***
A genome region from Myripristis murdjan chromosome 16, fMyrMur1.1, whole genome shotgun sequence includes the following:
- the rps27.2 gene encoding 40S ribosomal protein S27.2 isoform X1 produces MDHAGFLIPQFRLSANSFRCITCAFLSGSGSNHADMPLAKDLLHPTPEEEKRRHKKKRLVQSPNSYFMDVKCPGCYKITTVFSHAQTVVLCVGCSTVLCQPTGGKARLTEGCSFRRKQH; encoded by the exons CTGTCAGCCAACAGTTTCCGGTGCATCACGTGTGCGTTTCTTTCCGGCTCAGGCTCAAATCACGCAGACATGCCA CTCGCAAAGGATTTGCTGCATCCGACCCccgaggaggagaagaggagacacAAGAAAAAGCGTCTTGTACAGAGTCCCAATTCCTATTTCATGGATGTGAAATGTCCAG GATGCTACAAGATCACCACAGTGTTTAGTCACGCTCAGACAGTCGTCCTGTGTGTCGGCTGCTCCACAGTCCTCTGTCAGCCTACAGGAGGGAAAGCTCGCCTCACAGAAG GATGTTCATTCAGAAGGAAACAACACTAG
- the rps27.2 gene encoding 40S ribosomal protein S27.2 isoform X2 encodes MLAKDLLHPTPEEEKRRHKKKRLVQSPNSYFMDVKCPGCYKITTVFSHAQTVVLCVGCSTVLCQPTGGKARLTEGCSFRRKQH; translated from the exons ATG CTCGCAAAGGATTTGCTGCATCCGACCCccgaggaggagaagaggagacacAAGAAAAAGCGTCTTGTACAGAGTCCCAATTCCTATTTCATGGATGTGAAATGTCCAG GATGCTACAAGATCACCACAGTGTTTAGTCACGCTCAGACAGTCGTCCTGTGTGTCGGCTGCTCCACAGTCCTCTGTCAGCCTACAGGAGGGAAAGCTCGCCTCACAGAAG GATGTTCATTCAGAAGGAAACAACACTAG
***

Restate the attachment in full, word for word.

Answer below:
A genome region from Myripristis murdjan chromosome 16, fMyrMur1.1, whole genome shotgun sequence includes the following:
- the rps27.2 gene encoding 40S ribosomal protein S27.2 isoform X1 produces MDHAGFLIPQFRLSANSFRCITCAFLSGSGSNHADMPLAKDLLHPTPEEEKRRHKKKRLVQSPNSYFMDVKCPGCYKITTVFSHAQTVVLCVGCSTVLCQPTGGKARLTEGCSFRRKQH; encoded by the exons CTGTCAGCCAACAGTTTCCGGTGCATCACGTGTGCGTTTCTTTCCGGCTCAGGCTCAAATCACGCAGACATGCCA CTCGCAAAGGATTTGCTGCATCCGACCCccgaggaggagaagaggagacacAAGAAAAAGCGTCTTGTACAGAGTCCCAATTCCTATTTCATGGATGTGAAATGTCCAG GATGCTACAAGATCACCACAGTGTTTAGTCACGCTCAGACAGTCGTCCTGTGTGTCGGCTGCTCCACAGTCCTCTGTCAGCCTACAGGAGGGAAAGCTCGCCTCACAGAAG GATGTTCATTCAGAAGGAAACAACACTAG
- the rps27.2 gene encoding 40S ribosomal protein S27.2 isoform X2 encodes MLAKDLLHPTPEEEKRRHKKKRLVQSPNSYFMDVKCPGCYKITTVFSHAQTVVLCVGCSTVLCQPTGGKARLTEGCSFRRKQH; translated from the exons ATG CTCGCAAAGGATTTGCTGCATCCGACCCccgaggaggagaagaggagacacAAGAAAAAGCGTCTTGTACAGAGTCCCAATTCCTATTTCATGGATGTGAAATGTCCAG GATGCTACAAGATCACCACAGTGTTTAGTCACGCTCAGACAGTCGTCCTGTGTGTCGGCTGCTCCACAGTCCTCTGTCAGCCTACAGGAGGGAAAGCTCGCCTCACAGAAG GATGTTCATTCAGAAGGAAACAACACTAG